When a recent survey suggested that 75% of employees in the UK expect to have to work past the state pension age, the much-discussed idea of the ageing workforce becomes more than just a concept. It’s a reality. But just how prepared are we to deal with the issues it raises – now and into the future?
We are living longer and generally speaking in better health than previous generations. Changes to state pensions have already started to push retirement further away for many. But a range of other pressures have also resulted in employees having to reconsider what retirement might look like when they get there. As well as living longer, we’re having children later and those children need supporting longer through higher education. That means the financial burdens once cleared earlier in life are now with us into middle age. Saving for retirement has got tougher as staff need to take more responsibility. Early retirement is a concept that’s become impossible for many.
But it’s not just older workers planning retirement now we have to be concerned about. Anyone entering employment today will be at work for far longer than their parents. At the same time work itself will change – and in ways we can only speculate about. However, it is clear that the idea of a career for life is unlikely to be the case for many. Instead of the well-worn path of education, career then retirement future generations will have a far more fractured journey; perhaps more a case of education, gap year, career, more education, change of career, second gap year, casual work, then retirement. As well as possible changes in career, the relationship between employee and employer is likely to change radically, with far more people likely to be self-employed or working as contractors.
Among all this change one thing is constant – that we will still want to have some kind of retirement eventually. And to do that we will have to save for longer. As we approach that ultimate destination it’s unlikely that we will want to work in the same way in our sixties as we worked in our thirties. Flexibility is likely to be far more in demand as we tire of a daily commute. Organisations will not only change what they do but how they do it.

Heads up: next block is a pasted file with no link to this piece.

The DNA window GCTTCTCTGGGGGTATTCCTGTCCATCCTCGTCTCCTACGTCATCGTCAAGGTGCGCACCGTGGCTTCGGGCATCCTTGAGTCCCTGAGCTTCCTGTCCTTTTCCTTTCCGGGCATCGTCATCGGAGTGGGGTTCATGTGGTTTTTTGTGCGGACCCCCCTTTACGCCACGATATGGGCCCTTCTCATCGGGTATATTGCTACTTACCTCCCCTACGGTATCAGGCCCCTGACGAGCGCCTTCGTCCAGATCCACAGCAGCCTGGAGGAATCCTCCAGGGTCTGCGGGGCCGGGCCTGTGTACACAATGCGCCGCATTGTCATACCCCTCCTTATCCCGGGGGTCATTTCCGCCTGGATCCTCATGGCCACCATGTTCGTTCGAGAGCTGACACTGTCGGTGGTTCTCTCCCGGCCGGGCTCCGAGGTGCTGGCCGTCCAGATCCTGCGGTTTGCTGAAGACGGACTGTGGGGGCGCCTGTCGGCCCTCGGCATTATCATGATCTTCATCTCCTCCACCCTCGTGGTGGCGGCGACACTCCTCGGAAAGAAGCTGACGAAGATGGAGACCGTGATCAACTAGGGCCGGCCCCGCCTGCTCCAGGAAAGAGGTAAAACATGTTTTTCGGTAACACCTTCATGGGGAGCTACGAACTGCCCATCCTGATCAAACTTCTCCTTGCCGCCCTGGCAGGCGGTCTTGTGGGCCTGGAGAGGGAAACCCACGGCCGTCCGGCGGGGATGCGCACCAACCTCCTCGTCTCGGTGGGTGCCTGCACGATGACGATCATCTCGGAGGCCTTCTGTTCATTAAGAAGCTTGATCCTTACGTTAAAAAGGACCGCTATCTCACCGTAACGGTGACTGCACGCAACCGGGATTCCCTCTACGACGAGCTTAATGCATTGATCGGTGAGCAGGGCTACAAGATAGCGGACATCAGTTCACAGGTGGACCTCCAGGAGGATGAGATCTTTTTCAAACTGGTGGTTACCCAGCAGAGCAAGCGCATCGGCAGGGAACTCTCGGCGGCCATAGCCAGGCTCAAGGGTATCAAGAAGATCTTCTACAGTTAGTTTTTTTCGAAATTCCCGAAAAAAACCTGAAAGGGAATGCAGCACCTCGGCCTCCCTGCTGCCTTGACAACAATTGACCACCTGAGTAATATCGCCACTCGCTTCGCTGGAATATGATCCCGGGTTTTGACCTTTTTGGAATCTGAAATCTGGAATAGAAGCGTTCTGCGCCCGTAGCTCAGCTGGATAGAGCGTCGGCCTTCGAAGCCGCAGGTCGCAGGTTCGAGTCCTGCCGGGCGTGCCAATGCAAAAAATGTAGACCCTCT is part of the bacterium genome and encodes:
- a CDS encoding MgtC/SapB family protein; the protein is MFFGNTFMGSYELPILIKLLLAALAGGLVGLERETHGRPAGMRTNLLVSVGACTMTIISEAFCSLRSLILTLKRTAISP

What then of pensions themselves? The traditional model is changing even as I write. The employer still wants the employee to have a good pension. The best will also want to contribute a little more than the statutory amount. But the setup and running of that pension scheme, together with the resultant additional costs of administration, have led many to consider whether they are adding enough value, or whether they would be better off outsourcing employee pension provision to someone else.
The employee is also looking for something more in tune with their pattern of work and non-work. They want to have a more personal relationship with that pension – one that lasts through all their employers and into retirement itself. They want to have a place where they can aggregate their savings, somewhere that helps them to save, offers useful insights, great prices, and a useful platform from which to manage their retirement finances. These features are already being utilised by the most forward-thinking pension schemes, for example master trusts, and engagement levels are benefiting as a result.
More of our employees are set to work for longer and look likely to have far more varied careers. Technology and artificial intelligence will accelerate these changes. In a way we 'ain’t seen nothing yet'. But that makes it all the more important that we prepare in every way we can for a new, more flexible, more disruptive future. Because sooner or later employees will still want to give up the day job and retire. We owe it to them to make sure that when it happens it has the best possible outcome – and if that’s what we want we need to start planning for it now.
David Bird is head of proposition development for LifeSight, Willis Towers Watson’s master trust pension scheme
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